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Viruses of freshwater microbial eukaryotes

Viruses are the most abundant biological entities on Earth. They are everywhere, in our surroundings, the oceans, and the soil, infecting almost every species. While viruses as pathogens of humans, livestock and plants are intensively studied worldwide because of their significant economic importance or harm to human and animal health, still little is known about viruses infecting microbial eukaryotes (protists). Protist-viral interactions, however, profoundly impacted eukaryotes’ evolution, and they still play an essential role in the ecosystems functioning by shaping protistan communities.

The project aims to advance our knowledge of the protist-viral interactions focusing on abundant freshwater free-living protists from the Euglenozoa group. The project’s main goal is to understand how viruses influence the protist’s communities in freshwaters and, more specifically, to confirm the presence of viruses in free-living euglenozoans experimentally. During the implementation of the project, it is planned to perform: metagenomes and protist single-cell genomes analysis; isolation of protist viruses from freshwater environmental samples. Establishing cultures and infection experiments; sequencing, assembly and annotation of viral genomes.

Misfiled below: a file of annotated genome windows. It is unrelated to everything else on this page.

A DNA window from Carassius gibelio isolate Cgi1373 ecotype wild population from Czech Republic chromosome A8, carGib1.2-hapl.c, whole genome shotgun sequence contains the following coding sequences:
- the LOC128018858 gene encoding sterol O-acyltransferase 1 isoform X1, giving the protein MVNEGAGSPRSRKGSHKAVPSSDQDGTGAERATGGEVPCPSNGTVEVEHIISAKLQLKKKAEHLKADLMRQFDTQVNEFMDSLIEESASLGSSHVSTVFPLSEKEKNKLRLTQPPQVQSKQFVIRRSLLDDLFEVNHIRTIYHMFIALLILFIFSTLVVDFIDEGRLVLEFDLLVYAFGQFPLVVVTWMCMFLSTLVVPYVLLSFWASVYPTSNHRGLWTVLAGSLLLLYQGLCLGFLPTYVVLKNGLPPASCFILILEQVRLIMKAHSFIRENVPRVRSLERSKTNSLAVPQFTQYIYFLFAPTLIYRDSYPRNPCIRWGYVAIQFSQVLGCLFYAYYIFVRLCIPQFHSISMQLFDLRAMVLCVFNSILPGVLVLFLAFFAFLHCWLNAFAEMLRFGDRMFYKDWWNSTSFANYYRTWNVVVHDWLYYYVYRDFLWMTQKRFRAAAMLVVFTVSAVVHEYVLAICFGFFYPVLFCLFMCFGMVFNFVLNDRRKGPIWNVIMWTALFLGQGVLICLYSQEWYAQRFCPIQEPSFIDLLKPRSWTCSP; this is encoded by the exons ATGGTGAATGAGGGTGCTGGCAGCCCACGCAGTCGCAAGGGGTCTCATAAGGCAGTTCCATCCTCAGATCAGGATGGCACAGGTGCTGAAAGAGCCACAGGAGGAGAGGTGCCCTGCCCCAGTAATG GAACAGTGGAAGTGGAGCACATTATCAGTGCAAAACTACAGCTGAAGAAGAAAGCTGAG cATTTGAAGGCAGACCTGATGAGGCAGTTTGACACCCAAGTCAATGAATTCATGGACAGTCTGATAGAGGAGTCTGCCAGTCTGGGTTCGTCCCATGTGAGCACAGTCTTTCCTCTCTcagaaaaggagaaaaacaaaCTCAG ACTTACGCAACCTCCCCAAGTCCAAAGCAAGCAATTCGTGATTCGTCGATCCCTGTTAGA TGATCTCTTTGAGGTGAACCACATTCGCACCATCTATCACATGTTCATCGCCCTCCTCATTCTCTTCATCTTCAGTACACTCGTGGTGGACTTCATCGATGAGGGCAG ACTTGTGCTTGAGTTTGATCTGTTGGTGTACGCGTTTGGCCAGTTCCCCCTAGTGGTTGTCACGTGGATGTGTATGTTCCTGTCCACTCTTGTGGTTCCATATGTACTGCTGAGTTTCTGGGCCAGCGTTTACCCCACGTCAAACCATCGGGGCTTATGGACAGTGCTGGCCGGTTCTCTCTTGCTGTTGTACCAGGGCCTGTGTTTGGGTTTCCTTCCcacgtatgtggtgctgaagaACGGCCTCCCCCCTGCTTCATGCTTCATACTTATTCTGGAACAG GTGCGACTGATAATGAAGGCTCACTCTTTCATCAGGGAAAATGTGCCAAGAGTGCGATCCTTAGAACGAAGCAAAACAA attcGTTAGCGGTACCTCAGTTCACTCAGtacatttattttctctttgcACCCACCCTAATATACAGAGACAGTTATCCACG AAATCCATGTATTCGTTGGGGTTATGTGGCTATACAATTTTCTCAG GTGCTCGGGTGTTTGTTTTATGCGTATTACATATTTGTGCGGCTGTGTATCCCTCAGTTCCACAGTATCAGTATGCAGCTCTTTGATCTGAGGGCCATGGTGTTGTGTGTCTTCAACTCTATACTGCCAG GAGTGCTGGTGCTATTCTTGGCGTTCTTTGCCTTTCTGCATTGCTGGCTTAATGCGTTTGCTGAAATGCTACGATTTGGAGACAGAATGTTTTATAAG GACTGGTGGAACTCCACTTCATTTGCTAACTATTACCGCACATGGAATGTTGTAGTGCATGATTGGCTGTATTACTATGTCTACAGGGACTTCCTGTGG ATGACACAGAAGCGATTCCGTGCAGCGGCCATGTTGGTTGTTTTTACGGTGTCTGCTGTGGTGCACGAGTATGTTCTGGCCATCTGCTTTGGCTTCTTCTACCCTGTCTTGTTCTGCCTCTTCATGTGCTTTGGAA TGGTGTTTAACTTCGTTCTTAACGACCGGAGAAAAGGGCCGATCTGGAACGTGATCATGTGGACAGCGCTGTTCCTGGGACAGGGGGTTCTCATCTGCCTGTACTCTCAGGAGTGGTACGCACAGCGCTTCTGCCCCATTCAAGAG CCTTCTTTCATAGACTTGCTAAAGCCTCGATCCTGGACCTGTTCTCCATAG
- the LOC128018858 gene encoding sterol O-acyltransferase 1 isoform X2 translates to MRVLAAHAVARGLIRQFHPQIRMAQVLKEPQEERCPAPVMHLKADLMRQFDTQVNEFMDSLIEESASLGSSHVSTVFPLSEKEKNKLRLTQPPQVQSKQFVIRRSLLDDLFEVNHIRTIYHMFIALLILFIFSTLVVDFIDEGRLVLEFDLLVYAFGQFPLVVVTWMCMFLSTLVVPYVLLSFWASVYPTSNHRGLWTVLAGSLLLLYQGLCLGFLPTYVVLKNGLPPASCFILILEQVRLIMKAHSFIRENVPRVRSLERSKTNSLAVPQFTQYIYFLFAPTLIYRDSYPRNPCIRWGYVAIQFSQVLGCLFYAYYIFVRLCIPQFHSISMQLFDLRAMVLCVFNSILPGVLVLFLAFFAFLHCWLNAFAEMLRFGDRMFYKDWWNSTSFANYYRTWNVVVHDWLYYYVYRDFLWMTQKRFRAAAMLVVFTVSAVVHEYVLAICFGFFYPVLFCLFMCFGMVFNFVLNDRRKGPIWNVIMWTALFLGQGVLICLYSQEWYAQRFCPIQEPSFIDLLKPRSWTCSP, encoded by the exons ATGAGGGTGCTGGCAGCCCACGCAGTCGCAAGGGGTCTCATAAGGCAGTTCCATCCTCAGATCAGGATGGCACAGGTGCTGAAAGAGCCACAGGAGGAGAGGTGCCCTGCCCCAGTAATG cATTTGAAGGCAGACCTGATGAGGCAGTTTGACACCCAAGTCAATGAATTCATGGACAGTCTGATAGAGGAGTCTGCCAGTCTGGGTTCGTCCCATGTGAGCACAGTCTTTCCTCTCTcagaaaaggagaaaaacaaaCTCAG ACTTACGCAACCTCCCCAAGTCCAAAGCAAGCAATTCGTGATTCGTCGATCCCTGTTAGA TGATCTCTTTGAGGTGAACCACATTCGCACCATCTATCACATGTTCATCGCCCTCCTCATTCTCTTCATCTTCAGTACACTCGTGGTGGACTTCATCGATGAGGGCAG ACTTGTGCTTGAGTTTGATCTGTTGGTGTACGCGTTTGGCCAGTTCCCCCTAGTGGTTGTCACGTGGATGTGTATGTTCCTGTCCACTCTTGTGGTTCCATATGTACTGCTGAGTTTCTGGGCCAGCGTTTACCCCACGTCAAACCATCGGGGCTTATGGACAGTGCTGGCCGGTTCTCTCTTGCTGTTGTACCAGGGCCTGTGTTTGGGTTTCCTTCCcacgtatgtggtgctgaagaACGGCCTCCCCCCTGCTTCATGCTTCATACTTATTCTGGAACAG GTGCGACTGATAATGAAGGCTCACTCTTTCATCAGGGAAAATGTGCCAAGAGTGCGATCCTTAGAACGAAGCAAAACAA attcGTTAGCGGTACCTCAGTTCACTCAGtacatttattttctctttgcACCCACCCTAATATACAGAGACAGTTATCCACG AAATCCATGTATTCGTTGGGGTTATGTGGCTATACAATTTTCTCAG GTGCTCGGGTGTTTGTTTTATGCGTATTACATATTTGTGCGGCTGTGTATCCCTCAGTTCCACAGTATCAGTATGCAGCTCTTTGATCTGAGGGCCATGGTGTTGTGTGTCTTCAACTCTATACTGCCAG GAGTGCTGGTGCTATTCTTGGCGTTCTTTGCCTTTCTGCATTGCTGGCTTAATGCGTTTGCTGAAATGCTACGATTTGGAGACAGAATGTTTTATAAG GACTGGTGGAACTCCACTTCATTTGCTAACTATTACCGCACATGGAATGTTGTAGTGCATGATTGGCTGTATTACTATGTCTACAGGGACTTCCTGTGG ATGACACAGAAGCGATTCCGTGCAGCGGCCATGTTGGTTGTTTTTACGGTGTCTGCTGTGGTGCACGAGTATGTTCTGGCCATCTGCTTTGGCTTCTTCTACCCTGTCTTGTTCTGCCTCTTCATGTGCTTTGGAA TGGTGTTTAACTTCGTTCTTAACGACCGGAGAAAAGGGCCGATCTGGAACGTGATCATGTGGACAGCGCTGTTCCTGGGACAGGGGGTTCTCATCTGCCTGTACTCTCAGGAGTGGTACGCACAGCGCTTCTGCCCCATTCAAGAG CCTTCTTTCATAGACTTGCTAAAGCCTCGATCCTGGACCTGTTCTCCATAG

The result of the project will allow us to identify in silico viruses in the freshwater metagenomic and genomic data and experimentally confirm viral interactions of certain groups of protists, as well as elucidate the evolutionary history of newly identified viruses.